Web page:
The new movie, Pearl Harbor, highlights the Navy’s role at the start of America’s involvement in WWII, But don’t forget the Coast Guard’s role.
Several organizations can give you detailed information on cultivating and marketing wild herbs.
Wild black cherry trees and Eastern tent caterpillars are to blame for many of the devastating foal losses in central Kentucky.
Continued rains at flowering could put wheat at risk for head scab in most of northern Ohio.
In areas where malaria was once nearly eradicated, it has returned. An Ohio letter writer makes a case for giving those nations DDT to fight mosquitoes.
The Ohio Light Opera Company returns to the College of Wooster with four first-time productions and three traditional favorites.
A Medina County community is the latest in a growing number of municipalities to wrestle with protecting its natural resources through zoned riparian setbacks.
Actors shared the spotlight with veterans during the premiere of the movie, Pearl Harbor.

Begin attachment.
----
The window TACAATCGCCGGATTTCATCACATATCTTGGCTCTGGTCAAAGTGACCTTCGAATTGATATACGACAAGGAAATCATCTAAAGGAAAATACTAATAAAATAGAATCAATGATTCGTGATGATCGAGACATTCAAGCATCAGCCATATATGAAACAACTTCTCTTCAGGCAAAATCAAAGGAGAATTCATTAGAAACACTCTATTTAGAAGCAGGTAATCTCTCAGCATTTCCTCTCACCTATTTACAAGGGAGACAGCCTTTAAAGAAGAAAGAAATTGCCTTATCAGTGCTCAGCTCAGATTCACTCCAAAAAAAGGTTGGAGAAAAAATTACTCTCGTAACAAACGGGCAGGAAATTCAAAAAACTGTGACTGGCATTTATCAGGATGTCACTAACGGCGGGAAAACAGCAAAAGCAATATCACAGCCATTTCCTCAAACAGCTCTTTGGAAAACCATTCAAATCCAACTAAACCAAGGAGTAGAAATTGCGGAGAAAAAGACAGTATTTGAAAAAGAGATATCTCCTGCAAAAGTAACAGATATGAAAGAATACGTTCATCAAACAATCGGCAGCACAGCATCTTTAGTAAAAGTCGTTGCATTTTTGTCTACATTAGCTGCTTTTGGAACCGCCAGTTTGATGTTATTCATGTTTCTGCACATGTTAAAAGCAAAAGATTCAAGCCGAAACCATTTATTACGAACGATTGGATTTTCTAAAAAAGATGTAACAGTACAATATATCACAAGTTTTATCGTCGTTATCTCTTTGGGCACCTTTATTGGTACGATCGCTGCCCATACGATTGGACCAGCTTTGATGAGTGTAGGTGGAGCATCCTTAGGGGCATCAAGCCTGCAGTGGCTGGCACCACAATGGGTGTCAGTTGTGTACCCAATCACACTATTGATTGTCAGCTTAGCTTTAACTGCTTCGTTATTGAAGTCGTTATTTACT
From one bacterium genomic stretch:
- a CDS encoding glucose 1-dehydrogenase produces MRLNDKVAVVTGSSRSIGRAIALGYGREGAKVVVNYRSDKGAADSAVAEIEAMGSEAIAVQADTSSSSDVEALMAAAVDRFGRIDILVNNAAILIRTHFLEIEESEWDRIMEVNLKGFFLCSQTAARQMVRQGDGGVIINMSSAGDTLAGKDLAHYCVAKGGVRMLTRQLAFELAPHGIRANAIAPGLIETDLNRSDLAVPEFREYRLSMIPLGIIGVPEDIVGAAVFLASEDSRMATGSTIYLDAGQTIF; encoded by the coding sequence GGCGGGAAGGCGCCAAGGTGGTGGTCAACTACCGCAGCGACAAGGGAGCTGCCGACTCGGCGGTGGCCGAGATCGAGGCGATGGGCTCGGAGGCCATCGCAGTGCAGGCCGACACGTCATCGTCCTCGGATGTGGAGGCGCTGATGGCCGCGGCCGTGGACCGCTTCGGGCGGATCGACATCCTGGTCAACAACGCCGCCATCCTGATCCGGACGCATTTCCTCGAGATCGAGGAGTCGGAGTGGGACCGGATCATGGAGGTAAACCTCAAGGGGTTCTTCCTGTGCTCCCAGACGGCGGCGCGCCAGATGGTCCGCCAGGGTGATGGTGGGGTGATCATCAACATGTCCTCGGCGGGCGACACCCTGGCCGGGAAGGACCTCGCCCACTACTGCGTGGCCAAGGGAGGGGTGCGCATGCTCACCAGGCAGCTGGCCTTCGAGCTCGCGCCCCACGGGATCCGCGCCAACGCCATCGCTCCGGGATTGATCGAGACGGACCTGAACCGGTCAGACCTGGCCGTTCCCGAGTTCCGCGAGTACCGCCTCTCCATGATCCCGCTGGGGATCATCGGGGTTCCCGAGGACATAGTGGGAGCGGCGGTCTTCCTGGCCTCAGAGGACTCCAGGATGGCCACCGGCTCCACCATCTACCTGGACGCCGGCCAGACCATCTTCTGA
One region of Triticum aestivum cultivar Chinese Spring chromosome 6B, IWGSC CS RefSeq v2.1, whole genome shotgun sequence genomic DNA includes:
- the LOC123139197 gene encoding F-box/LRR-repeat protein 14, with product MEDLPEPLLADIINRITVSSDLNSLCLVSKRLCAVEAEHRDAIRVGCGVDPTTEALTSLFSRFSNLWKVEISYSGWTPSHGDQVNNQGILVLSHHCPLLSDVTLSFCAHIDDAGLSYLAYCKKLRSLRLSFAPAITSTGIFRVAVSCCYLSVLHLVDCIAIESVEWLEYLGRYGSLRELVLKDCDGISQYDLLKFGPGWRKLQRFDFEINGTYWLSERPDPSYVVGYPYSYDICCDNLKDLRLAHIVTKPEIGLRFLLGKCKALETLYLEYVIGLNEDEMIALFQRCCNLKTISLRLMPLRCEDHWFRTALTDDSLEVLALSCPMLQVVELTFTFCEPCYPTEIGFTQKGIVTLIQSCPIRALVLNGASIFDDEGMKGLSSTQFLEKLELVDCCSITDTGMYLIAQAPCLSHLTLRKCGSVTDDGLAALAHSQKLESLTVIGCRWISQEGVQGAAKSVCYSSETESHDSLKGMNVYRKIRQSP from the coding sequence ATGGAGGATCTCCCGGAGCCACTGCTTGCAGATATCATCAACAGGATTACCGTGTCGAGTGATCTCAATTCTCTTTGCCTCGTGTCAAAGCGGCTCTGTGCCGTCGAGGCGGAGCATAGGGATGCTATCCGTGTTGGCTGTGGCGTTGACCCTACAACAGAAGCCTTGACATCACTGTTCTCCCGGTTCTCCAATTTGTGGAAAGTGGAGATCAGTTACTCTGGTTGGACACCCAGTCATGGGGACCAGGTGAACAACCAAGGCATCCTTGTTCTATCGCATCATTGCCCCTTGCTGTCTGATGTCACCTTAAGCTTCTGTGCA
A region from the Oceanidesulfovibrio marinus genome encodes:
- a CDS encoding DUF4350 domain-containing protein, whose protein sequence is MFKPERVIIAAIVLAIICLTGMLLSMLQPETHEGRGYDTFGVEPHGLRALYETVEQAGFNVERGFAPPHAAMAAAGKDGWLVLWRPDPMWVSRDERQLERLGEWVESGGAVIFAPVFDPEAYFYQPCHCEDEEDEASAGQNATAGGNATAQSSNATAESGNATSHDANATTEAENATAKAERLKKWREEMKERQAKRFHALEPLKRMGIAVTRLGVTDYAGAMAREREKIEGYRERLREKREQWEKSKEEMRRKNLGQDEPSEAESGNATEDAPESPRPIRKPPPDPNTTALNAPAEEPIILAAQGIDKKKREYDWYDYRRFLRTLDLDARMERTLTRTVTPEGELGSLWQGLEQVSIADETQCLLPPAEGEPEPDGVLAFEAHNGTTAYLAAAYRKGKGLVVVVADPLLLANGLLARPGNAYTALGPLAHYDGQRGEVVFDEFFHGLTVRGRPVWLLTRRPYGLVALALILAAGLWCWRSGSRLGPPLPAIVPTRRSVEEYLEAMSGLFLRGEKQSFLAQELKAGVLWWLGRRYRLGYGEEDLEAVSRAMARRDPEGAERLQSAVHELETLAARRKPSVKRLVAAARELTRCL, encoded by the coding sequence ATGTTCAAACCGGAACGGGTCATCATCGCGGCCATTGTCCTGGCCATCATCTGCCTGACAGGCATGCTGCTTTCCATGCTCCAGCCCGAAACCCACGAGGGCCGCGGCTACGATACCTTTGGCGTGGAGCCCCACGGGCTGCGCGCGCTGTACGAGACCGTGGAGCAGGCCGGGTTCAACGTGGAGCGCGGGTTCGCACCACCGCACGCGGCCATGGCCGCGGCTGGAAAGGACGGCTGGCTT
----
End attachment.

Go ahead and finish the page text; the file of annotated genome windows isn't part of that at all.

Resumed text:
Funds to defray costs of organic certification are available to producers in 15 states.
It’s time for Ohio residents and officials to get serious about farmland preservation. That is, if we’re really serious about it, comments Editor Susan Crowell.
A new Bt corn plant-incorporated protectant has been conditionally registered for use until Sept. 30, 2001.
Study found only localized subsidence-related stresses in woodlands in southwestern Pennsylvania.
Southeastern Ohio and eastern Ohio are uniquely suited for cultivating wild herbs like ginseng. At least one Athens County farmer is taking the art of “wildcrafting” herbs very seriously.
A team from North East High School in Erie County won the 18th annual Pennsylvania State Envirothon.
Rutgers University scientists have developed a way to use living plants to reliably and inexpensively manufacture biologically active compounds ranging from human insulin to cancer-fighting supplements.
In the face of a total crop failure in wheat country, will Congress finally stand firm on its long-held resolve to quit throwing out its own budget by voting in farm disaster aid?
In 2000, gross income from meat animals was up 16 percent.
In this week’s commentary, Editor Susan Crowell addresses one very special girl graduating from high school this year.
Executive director of the Texas Veterinary Medical Diagnostic Laboratory assured consumers that no health risk has been linked to eating beef from animals infected with foot-and-mouth disease.
Jacques Diouf, director-general of the U.N. Food and Agriculture Organization said in a May 14 speech in Stockholm that each GMO application must be fully analyzed on a case-by-case basis.